Fuel prices to go up as new tax measures kick in

A commutter walks past Shell Petrol Station. [Peter Ochieng, Standard]

Fuel prices are set to go up tomorrow morning as most of the clauses in the Finance Act, 2023 start kicking in.

The Energy and Petroleum Regulatory Authority (Epra) said yesterday it would today announce the new prices that will factor in a higher Value Added Tax (VAT) of 16 per cent from the current eight per cent.

Pump prices for diesel and super petrol are expected to go up by Sh12 a litre once the 16 per cent VAT rate is applied. This will push the price of the super petrol to about Sh195 per litre in Nairobi and Sh182 for diesel. Prices of kerosene and jet fuel are also expected to go up.

The energy industry regulator yesterday said it would publish a new price capping guide today, with the new prices expected to take effect on Saturday morning.

"Following the enactment into law of the Finance Act 2023, we will on Friday, June 30 announce reviewed maximum petroleum pump prices," said Epra in a public notice.

The regulator is required by law to publish maximum pump prices on the 14th of every month and these remain in place for the next month.

It can, however, issue an addendum in case of changes warranting immediate action, including changes in tax laws. The higher VAT on fuel is expected to see retail fuel costs go upwards of Sh200 in far-flung towns such as Mandera, Elwak and Moyale where a litre of super petrol is currently retailing at more than Sh190.

The higher fuel prices are expected to have a knock-on effect on the cost of other goods and services. Kenyans should thus brace for an increase in transportation costs as well as other goods and services, including manufactured goods as industries adjust their cost and pass on the higher production and transportation costs to consumers.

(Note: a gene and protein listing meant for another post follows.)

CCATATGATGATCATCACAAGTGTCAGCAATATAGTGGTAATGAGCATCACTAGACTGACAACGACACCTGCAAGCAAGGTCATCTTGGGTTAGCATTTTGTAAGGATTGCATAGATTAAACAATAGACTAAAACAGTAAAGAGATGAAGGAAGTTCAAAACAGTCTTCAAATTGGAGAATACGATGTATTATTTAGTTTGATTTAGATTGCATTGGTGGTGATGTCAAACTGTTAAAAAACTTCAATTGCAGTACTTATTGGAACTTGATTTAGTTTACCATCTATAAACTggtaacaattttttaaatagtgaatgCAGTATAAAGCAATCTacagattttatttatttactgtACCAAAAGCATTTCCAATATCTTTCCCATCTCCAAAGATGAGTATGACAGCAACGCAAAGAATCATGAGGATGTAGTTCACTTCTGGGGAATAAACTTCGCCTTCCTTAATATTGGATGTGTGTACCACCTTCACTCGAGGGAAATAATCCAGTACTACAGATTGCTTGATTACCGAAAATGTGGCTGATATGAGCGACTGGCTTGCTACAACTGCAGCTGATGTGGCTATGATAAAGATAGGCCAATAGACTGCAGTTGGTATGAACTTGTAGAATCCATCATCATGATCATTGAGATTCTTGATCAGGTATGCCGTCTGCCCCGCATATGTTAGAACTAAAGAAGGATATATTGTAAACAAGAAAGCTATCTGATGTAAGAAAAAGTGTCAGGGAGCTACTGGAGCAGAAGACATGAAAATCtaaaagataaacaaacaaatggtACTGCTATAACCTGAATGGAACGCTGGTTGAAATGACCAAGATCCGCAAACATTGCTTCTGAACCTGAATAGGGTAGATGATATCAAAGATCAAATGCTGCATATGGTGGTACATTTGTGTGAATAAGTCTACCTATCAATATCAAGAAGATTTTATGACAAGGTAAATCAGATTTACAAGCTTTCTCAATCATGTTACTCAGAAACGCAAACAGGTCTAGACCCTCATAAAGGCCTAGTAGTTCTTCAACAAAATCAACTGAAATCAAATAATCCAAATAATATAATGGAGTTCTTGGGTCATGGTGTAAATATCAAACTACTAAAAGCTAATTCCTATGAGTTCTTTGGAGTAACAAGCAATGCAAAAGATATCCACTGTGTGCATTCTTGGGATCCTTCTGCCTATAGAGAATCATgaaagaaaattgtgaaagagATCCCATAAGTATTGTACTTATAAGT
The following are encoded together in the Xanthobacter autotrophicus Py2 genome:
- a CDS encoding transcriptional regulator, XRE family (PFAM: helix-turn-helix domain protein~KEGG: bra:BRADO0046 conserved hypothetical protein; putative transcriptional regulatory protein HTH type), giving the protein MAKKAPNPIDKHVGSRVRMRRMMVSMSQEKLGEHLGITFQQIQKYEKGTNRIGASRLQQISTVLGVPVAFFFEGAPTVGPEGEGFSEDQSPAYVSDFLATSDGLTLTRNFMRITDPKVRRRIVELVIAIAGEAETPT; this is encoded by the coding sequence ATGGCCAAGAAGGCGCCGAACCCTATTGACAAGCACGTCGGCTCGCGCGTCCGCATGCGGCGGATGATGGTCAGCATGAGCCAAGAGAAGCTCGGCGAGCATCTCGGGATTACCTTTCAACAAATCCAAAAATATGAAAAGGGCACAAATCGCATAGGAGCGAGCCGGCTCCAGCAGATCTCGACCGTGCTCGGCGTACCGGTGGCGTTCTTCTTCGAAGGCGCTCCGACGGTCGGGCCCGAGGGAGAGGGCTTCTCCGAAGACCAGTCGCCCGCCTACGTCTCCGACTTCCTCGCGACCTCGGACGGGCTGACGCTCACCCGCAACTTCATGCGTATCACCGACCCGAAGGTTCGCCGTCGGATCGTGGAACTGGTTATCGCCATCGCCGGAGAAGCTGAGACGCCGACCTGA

"We just need to brace for tough times ahead," David Wanjohi, a senior tax manager at Ernst and Young (EY) told The Standard in an interview on Monday.

He added that the higher taxes could see motorists abandon their cars and opt for public service vehicles for their daily commutes. The end result could be a failure by the government to realise the increased tax revenues from the petroleum sector.

"Some of these goods and services do not have an inelastic demand. People will inevitably look for alternatives... whereas you would think there would be the same economic activity, for example, in the transport sector, people who would take matatus will now probably walk to work. If there were two vehicles in a household, they will now probably use one. We have seen this happening, especially with the slow economic downturn in the recent past."

Higher prices of fuel last year, which was on account of an increase in the cost of oil globally at the time and a weak shilling, resulted in Kenyans cutting back on fuel consumption.

According to data from the Kenya National Bureau of Statistics (KNBS), local demand for petroleum products declined by 1.1 per cent to 5.1 million tonnes in 2022.

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